Jay Sekulow, one of Trump's personal lawyers representing him in the Mueller investigation, announced in March 2018 that he hired diGenova and Toensing to help represent the then-president.
A few days later, Sekulow backtracked and said they would not be joining the team after all. Trump met with Toensing and diGenova privately and, two people told the New York Times, "did not believe he had personal chemistry" with them.
Sekulow said a conflict of interest prevented the two from joining Trump's team. Toensing represented other people involved in the Mueller investigation, including Sam Clovis, a former campaign aide; Mark Corallo, a former Trump legal team spokesperson; and Erik Prince, a Trump ally who has a lot of legal problems going on. Corallo also later became a personal spokesperson for Toensing and diGenova.
The two represented a Ukrainian oligarch instrumental in Trump's first impeachment scandal
Toensing and diGenova's current predicament stems from the Trump-Ukraine scandal.
The messy connections between the duo, Giuliani, the Russian mob, and Ukrainian oligarchs culminated with Trump pressuring Ukraine's president to investigate Biden's family, which ultimately resulted in Trump's impeachment.
The couple began representing Dmytro Firtash in July 2019. The Ukrainian billionaire became ultrawealthy as the middleman selling oil from Russia to Ukraine and much of the rest of western Europe - a role experts believe would be impossible for him to obtain without a close relationship with Russian President Vladimir Putin.
Since 2013, Firtash has also been under federal indictment on money laundering and racketeering charges in the US, court records show. Federal prosecutors say he played a role in a criminal conspiracy to bribe an Indian government official for titanium mining rights, and have also said he's a major figure in the Russian mob. Firtash continues to fight an extradition case in Europe so that he can avoid legal proceedings in the US.
In the spring of 2019, Firtash reportedly sought Giuliani's help with the Justice Department charges against him. Giuliani was a personal attorney for Trump, and Trump maintained a close relationship with his handpicked attorney general, Bill Barr.
At the same time, Giuliani was doing his own political work in Ukraine. He - along with Ukrainian nationals Lev Parnas and Igor Fruman - pushed Trump to recall the US Ambassador to Ukraine, Marie Yovanovitch, falsely arguing she stood in the way of investigating corruption in the country (she had done the opposite).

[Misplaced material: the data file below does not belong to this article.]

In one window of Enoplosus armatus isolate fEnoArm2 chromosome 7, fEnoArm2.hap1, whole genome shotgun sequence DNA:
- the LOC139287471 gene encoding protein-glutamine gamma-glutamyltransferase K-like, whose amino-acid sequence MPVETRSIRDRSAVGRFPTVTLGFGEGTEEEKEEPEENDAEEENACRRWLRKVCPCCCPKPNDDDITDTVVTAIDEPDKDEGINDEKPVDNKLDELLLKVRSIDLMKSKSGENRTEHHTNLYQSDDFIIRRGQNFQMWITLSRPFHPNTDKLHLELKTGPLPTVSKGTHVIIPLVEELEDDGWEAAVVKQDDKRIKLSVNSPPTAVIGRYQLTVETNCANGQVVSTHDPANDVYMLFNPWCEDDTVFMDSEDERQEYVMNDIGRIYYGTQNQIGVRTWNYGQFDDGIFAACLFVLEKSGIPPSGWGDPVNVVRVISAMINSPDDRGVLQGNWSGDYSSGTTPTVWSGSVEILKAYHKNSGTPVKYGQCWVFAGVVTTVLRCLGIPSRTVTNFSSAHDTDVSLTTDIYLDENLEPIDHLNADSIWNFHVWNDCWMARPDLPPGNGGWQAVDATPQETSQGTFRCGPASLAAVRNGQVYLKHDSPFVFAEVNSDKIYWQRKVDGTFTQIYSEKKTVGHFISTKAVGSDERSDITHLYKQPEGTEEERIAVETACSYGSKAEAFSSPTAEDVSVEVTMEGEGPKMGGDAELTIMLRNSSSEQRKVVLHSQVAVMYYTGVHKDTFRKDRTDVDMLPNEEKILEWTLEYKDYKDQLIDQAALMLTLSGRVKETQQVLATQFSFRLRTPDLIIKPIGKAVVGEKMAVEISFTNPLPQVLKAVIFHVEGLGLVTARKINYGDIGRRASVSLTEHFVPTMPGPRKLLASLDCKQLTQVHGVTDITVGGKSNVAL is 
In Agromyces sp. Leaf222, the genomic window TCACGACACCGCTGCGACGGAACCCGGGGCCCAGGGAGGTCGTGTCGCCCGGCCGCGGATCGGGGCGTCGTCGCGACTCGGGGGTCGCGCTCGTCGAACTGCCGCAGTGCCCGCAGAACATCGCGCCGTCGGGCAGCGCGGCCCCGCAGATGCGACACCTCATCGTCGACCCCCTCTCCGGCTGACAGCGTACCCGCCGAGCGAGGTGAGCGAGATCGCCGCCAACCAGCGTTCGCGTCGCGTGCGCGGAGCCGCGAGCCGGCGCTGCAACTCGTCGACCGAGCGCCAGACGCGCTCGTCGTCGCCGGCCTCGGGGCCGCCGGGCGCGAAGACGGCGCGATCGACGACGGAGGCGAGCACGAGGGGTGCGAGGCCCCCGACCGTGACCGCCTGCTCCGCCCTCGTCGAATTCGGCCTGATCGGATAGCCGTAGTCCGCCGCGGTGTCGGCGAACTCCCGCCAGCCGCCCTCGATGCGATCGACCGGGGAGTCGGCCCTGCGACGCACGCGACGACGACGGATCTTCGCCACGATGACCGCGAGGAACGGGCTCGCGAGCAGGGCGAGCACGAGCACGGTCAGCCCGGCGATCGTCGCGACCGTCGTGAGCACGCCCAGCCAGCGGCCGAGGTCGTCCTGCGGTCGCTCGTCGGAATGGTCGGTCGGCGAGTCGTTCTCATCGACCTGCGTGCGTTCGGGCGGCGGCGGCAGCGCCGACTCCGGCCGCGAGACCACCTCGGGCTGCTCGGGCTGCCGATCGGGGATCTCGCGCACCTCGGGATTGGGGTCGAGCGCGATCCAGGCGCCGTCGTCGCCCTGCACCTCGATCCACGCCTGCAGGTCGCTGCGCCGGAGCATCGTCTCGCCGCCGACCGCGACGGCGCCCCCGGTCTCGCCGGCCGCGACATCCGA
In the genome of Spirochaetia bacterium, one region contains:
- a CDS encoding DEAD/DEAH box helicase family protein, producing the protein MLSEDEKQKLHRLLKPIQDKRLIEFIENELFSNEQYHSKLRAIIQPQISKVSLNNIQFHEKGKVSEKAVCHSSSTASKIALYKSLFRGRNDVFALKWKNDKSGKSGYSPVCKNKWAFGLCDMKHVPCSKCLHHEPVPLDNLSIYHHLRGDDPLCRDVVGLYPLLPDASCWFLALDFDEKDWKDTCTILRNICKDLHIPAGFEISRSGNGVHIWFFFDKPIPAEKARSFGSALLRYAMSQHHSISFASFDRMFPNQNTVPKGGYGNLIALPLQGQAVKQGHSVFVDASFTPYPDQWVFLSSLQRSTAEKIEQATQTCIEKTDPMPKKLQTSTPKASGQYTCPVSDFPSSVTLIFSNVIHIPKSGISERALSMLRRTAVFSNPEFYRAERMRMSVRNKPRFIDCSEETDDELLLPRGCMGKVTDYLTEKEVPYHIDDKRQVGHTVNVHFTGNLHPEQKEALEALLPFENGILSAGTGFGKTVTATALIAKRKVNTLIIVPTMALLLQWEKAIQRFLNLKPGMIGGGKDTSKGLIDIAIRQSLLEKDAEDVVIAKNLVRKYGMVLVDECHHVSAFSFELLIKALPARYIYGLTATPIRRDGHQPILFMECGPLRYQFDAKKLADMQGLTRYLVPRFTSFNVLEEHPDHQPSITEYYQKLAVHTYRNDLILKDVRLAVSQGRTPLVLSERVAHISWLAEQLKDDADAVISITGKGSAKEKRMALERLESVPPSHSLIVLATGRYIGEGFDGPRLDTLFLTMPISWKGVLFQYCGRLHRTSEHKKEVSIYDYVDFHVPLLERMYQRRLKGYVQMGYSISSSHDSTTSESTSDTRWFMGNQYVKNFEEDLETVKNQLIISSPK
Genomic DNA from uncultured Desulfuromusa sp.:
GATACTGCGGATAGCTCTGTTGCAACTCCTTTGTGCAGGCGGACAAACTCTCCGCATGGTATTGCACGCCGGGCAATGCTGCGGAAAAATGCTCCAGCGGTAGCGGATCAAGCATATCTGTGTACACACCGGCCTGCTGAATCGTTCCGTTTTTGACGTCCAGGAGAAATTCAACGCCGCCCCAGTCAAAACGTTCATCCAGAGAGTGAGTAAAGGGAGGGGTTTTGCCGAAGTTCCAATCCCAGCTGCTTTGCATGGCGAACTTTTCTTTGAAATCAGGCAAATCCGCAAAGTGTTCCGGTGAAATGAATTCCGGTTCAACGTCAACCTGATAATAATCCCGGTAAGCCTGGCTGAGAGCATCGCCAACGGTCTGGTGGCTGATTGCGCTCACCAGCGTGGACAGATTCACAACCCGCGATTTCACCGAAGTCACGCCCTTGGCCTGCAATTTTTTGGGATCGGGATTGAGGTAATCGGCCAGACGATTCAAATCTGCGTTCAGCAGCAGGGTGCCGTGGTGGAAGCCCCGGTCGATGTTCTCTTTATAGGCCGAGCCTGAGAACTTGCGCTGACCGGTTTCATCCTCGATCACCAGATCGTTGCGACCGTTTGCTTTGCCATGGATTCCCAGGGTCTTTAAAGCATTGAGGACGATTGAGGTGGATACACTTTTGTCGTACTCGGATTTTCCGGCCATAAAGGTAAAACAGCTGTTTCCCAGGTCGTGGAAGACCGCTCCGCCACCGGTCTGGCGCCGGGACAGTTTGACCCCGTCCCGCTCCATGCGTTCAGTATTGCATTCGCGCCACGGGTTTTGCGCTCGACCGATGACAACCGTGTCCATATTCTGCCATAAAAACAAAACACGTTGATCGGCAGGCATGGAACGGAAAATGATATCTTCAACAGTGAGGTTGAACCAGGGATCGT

Giuliani also sought to boost Trump's 2020 re-election efforts by trying to push Ukrainian officials to investigate Joe Biden and his son Hunter, and enlisted Toensing and diGenova to help dig up dirt on Biden, as the New York Times reported.
Those activities are what landed Giuliani in hot water. Federal prosecutors appear to be looking into whether Giuliani was acting solely on Trump's behalf, or whether he was also acting on behalf of foreign interests. Giuliani says Trump didn't pay him a cent for his work, raising the question of who did. If prosecutors find that Giuliani was working for foreigners, they may charge him with violating the Foreign Agents Registration Act.
Firtash told the Times that Parnas and Fruman - the two Giuliani associates who are now under indictment for the Ukraine scheme - approached him in June 2019.
Firtash and a lawyer for Parnas described them striking an arrangement where he would hire Toensing and diGenova, Giuliani's friends and allies, to help him deal with the US Justice Department and pay them a fee of $1.2 million.
At the same time, Firtash would do what he could to help Giuliani, Parnas, and Fruman with their efforts to dig up dirt on Biden.
Toensing and diGenova's clients pushed conspiracy theories about Biden that led to Trump's impeachment
Toensing and diGenova came through on their side of the deal - sort of.
They met with Barr in mid-August of 2019, though he reportedly declined to intervene in the case. Toensing and diGenova had known Barr since at least the 1990s, and their son took a powerful role at the Justice Department a month before the meeting.
At that point, Giuliani's fishing expedition in Ukraine was already public knowledge and reportedly a subject of scrutiny within the Justice Department.
A month later, Viktor Shokin, a former top Ukrainian prosecutor, signed an affidavit "at the request of lawyers acting for Dimitry Firtash." Shokin was fired in 2016 at the urging of the US, European Union, and multiple international institutions who said he stood in the way of Ukrainian anti-corruption efforts.